Foam rolling is a common way for many gym-goers to warm-up, cool down, and work on their mobility. One of the areas on the body that tends to get excessively tight are the quads, and there was usually a few reasons for this. A couple common reasons someone may have tight quads is due to sitting down all day, or forgetting to stretch after training.
Rolling the quad involves more than simply moving back and on a roller for a few minutes. To learn more, we contacted Matt Moskowitz, Head of Training at Hell’s Kitchen Wellness, to learn more about his go-to movements for these purposes. Check out the in-depth description and video below for more information.
Note: All motions shown are for informational purposes only. The information in this article and video is not meant to prevent or cure any disease or injury. It’s always a good idea to consult with a medical professional or trainer before attempting any new training methodology. If you experience any sharp pain while foam rolling or exercising, discontinue movements immediately.
Understanding the Quad Rolling Sequence
This foam rolling sequence is focused entirely on hitting multiple areas of the quad, and anterior portion of the leg. Rarely is only one part of the quad tight, such as the vastus medialis, but it’s an accumulation of muscles and tendons that are tight. Below are a few areas of the quad and anterior leg that this foam rolling sequence will cover.
- Vastus Lateralis
- Vastus Medialis
- Iliotibial Band
Some areas may be tighter than others, so it’s important to keep note of excessively tender areas and ease into the various movements in the sequence. It’s always better to ease into an exercise, and not end up creating more pain due to excessive pressure.
Quad Rolling Sequence
To begin, the athlete will kneel and place the foam roller right in front of the knees. From there, the athlete will bring their body forward to the floor, and ensure their hips and body are grounded to prevent any form of back pain. Once the roller is under their quads and their body is on the floor, the athlete will begin rolling forwards and backwards to try and hit the femoris.
The athlete should perform 20-30 strokes up and down the leg, or roll until they feel their quad tightness lessen. If an athlete needs more pressure on their leg, then they can lie off to the side and position on leg on the roller, and one off.
Small Medialis Roll
The next movement will have the athlete place the roller slightly angled out from the knee, as if it’s at 2 o’clock from the kneeling position. Next, the athlete will bring their body to the floor and place weight into the medial side of the quad. Once the athlete has done this, then they’ll angle the hip down to put more weight into the medialis.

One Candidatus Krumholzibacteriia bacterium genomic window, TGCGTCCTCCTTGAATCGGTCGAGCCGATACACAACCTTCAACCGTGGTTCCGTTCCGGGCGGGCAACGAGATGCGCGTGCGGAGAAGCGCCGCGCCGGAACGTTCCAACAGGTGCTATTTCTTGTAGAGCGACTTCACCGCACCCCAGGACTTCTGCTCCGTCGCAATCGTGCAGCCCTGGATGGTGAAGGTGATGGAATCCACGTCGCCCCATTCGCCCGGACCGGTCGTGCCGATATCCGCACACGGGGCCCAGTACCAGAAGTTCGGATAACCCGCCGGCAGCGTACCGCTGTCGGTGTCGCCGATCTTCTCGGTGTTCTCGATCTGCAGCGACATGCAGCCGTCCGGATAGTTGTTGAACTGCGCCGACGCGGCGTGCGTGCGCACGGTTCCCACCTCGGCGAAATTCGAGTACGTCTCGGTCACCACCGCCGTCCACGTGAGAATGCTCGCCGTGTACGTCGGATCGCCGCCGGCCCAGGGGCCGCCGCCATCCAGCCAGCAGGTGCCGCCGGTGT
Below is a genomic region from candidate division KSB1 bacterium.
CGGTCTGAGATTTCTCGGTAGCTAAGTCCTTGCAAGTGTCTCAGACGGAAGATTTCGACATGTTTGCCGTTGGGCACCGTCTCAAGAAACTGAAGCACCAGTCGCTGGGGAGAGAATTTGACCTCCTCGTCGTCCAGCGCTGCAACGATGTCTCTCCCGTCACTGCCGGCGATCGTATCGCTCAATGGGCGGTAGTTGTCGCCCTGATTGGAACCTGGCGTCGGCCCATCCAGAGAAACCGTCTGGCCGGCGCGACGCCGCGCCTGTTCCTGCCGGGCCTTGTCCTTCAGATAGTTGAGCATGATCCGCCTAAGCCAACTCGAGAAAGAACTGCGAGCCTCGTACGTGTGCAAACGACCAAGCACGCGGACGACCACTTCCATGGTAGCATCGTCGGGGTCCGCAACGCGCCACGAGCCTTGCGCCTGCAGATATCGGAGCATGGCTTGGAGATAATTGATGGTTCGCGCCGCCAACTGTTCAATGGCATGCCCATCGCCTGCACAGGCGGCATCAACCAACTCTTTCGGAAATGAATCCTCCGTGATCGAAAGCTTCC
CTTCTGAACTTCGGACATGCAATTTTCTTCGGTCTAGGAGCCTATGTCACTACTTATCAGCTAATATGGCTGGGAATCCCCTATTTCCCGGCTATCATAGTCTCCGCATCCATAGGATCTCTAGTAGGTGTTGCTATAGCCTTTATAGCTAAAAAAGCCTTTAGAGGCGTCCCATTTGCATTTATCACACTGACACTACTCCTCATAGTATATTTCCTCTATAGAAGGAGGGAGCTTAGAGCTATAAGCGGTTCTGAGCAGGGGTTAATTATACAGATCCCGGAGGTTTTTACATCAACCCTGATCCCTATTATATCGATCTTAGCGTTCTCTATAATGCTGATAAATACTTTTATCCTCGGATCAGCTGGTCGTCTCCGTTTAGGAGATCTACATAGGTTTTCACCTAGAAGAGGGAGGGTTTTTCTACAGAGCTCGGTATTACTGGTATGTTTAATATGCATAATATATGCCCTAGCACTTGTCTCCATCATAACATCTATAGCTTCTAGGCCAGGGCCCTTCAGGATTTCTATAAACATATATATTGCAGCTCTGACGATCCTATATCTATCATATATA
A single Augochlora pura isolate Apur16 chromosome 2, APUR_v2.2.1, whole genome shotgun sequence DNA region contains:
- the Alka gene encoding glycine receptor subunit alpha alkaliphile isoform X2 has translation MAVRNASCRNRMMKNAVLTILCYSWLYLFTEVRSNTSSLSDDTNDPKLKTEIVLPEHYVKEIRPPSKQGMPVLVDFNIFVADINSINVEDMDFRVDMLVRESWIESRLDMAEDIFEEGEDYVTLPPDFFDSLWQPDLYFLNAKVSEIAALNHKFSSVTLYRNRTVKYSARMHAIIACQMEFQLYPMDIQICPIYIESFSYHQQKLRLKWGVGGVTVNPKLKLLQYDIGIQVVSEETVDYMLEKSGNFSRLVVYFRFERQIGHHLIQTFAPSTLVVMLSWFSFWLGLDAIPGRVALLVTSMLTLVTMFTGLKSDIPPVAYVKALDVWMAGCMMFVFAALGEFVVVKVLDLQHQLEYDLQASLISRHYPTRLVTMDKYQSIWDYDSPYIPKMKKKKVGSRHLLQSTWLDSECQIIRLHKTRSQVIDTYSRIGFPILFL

After the athlete has angled their hip out and applied pressure into the medial quad, then they’ll begin rolling forwards and back with a slight angle of the hips. The athlete’s goal should be to perform 20-30 strokes, or 2-3 minutes rolling from just above the knee to the middle of the quad in short controlled movements.
To begin the next movement, the athlete will position the roller parallel to the side of the leg from a kneeling position. After doing so, the athlete will bring their body weight over the roller, so the side of the quad is the main area in contact. It’s important that the athlete eases into this movement because the side of the quad is often on the tighter side of the quad muscles.
Once the athletes find their comfortable amount of pressure, then they’ll being to roll up and down the side of the for 20-30 strokes, or 2-3 minutes.
The next exercise is a stretch that focuses on elongating the sartorius, the long tendinous muscle that runs through and around the quad. For this stretch, the athlete will lie prone with their body flat on the ground, and place a foam roller under the quad about 3-5 inches above the knee.
Then, the athlete will take a stretching strap, band, or towel and rope it around the ankle or foot. After doing this, the athlete will begin to gently pull towards the back of their head, so the full length of the quad receives a stretch. Hold this stretch for 30-seconds, then switch sides. In addition, if an athlete would like to stretch the inner portion of quad, they can angle the foot inwards, vice versa for the outside.
Tennis Ball Self Massage
The final exercise involves a self massage with a tennis ball. An athlete will begin seated with one leg up in a 90 degree angle. From here, the athlete will grab under the quad and push the muscle up to provide a bigger surface area to make contact with the tennis ball.
Taking the tennis ball in the other hand, the athlete will press into the medialis, or tear drop muscle and perform a twisting motion similar to a bottle cap. The athlete will perform this as long as they need, or feel comfortable doing so.